Tribute to Tony Duvert from /Le Monde/, translated by David Thorstad
Tribute to Tony Duvert by Jean-Noël Pancrazi, Le Monde, August 23, 2008
Translated by David Thorstad for Semiotext(e):
The writer Tony Duvert, 63, was discovered dead on Wednesday, August 20, at home, in the small village of Thoré-la-Rochelle (Loir-et-Cher). He had been dead for about a month. An investigation has been started, but he appears to have died of natural causes. Tony Duvert had not published any books since 1989. He had been almost forgotten, and yet, he left a mark on his time—the 1970s—by the extreme freedom that he demonstrated in both his writings and his life, by his unique tone of coarseness and grace, by the rhythm of his sentence, often without punctuation, carried along by only the movement of desire—capable, as people believed then, of changing the world.
Born in 1945, Tony Duvert was an outlaw, he felt himself banned—the title of one of his first books, published in 1969 by Minuit, which will remain his publisher. But the music, at once rough and refined, of his prose lent all the nocturnal strolls and excursions of a man who loved men the look of a funereal odyssey, of an almost mythical promenade by the sheer strangeness and solitude of the darkest city neighborhoods.
In Le Voyageur [The Traveler] (1970), with a feeling of free fall and absence to himself, Tony Duvert lets old images encircle him. In the countryside drowned by winter and rain, the ghosts of Karim (killed by his mother), Daniel (the adolescent whom the narrator teaches to write), André, Pierre, and Patrick, deprived, lost, went searching in the fog for a gentleness and a justice that the world denies them.
It is perhaps in order to welcome them that Tony Duvert wrote this Paysage de fantaisie [Landscape of Fantasy], awarded the Prix Médicis in 1973 [published by Grove in 1976 as Strange Landscape]. In a whorehouse-orphanage, the boarders embrace all the whims of the moment, without taboo, look, or reproach. In this book there is a kind of amoral jubilation and ferocious joy. And, in the jostling of grammar, gestures, and scenes, in the transport of the unique sentence, a challenge to every literary and ethical convention. In his almost childlike joy, this was how Duvert forgot that he was an adult, perhaps even that he was a writer.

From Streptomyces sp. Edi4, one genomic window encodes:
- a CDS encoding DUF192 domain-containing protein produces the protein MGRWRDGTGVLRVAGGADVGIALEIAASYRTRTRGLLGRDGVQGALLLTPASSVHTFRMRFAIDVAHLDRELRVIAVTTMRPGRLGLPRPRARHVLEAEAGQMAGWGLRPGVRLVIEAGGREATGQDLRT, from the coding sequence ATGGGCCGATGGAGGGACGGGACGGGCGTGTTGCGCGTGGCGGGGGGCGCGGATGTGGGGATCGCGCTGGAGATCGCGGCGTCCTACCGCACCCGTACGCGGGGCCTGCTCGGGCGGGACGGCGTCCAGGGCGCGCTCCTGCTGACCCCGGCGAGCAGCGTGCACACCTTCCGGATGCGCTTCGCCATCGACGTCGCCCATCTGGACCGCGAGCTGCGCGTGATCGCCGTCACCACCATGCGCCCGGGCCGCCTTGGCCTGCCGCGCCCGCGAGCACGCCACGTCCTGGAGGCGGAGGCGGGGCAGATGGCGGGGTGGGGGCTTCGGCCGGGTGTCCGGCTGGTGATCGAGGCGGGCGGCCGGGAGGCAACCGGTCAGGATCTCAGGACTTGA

But it is in Journal d’un innocent [Journal of an Innocent] (1976) that this pagan innocence is expressed most clearly. In a universe without either fault or suffering, somewhere in the South, embraces follow one another with a total, absolute naturalness. There is only skin and sun, the simple worship of desire: and one could say that Tony Duvert breaks free from the very need for eroticism, from the obligations of pornography—this pornography that he has been so readily accused of in order to mask it with a sulfurous cloud and make one forget that he was a great writer celebrating the flesh. Two works—Le Bon Sex illustré [Good Sex Illustrated] (1974) and L’Enfant au masculin [The Child in the Masculine] (1980)—attempted to give a more thought-out form to his vision of the world and of love.
Tony Duvert had a genuine fervor: for nature, central especially to Quand mourut Jonathan [When Jonathan Died] (1978), which recalls the love of a man and a child. This relationship takes on the appearance and the rhythm of a biological association, as if, by dint of understanding and harmony, they both had become plants mutually emitting harmful poisons to each other until they were destroyed and separated by society. This society, Tony Duvert seemed to get closer to it the better to denigrate it in L’Île Atlantique [The Atlantic Island] (1979), his most classical, almost naturalist, novel. It is a kind of comedy à la Marcel Aymé that Gérard Mordillat adapted for television in 2005. Afterwards, Tony Duvert stopped writing novels. Un anneau d’argent à l’oreille [A Silver Ring in the Ear] (1982) is only a distant reflection, the echo of a farewell to this literary form.
In 1989, he still published an Abécédaire malveillant [A Spiteful Primer], a series of aphorisms that express all the things he detests—priests, philosophers, parents. But one felt that he had lost the joy of provocation. As if he had understood that the times were increasingly hostile to him, that he could no longer open up landscapes of fantasy with his sentence alone, with his almost barbarous music. He isolated himself in this small Loir-et-Clair village, very alone, deprived, renouncing even the use of words, and sometimes only hearing in the distance the laughing of his pagan angels.